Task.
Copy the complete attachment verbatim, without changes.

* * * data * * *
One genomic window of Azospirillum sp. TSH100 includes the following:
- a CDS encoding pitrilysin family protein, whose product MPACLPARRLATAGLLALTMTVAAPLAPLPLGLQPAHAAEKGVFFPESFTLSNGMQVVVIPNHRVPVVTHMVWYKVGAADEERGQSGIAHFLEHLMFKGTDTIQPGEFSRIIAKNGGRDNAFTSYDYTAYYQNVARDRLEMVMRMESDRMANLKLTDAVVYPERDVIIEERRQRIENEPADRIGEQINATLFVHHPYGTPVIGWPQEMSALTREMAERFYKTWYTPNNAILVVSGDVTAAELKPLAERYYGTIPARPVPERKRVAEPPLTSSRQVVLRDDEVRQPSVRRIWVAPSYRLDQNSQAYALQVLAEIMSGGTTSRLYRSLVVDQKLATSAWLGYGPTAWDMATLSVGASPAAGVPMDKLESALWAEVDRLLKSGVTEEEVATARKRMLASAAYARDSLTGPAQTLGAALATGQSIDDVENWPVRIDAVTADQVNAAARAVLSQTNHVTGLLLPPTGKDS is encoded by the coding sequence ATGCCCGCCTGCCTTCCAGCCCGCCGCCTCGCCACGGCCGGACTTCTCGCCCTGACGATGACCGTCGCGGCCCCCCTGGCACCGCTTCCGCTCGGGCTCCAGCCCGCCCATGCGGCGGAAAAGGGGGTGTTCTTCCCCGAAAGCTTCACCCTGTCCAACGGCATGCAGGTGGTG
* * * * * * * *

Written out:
One genomic window of Azospirillum sp. TSH100 includes the following:
- a CDS encoding pitrilysin family protein, whose product MPACLPARRLATAGLLALTMTVAAPLAPLPLGLQPAHAAEKGVFFPESFTLSNGMQVVVIPNHRVPVVTHMVWYKVGAADEERGQSGIAHFLEHLMFKGTDTIQPGEFSRIIAKNGGRDNAFTSYDYTAYYQNVARDRLEMVMRMESDRMANLKLTDAVVYPERDVIIEERRQRIENEPADRIGEQINATLFVHHPYGTPVIGWPQEMSALTREMAERFYKTWYTPNNAILVVSGDVTAAELKPLAERYYGTIPARPVPERKRVAEPPLTSSRQVVLRDDEVRQPSVRRIWVAPSYRLDQNSQAYALQVLAEIMSGGTTSRLYRSLVVDQKLATSAWLGYGPTAWDMATLSVGASPAAGVPMDKLESALWAEVDRLLKSGVTEEEVATARKRMLASAAYARDSLTGPAQTLGAALATGQSIDDVENWPVRIDAVTADQVNAAARAVLSQTNHVTGLLLPPTGKDS is encoded by the coding sequence ATGCCCGCCTGCCTTCCAGCCCGCCGCCTCGCCACGGCCGGACTTCTCGCCCTGACGATGACCGTCGCGGCCCCCCTGGCACCGCTTCCGCTCGGGCTCCAGCCCGCCCATGCGGCGGAAAAGGGGGTGTTCTTCCCCGAAAGCTTCACCCTGTCCAACGGCATGCAGGTGGTG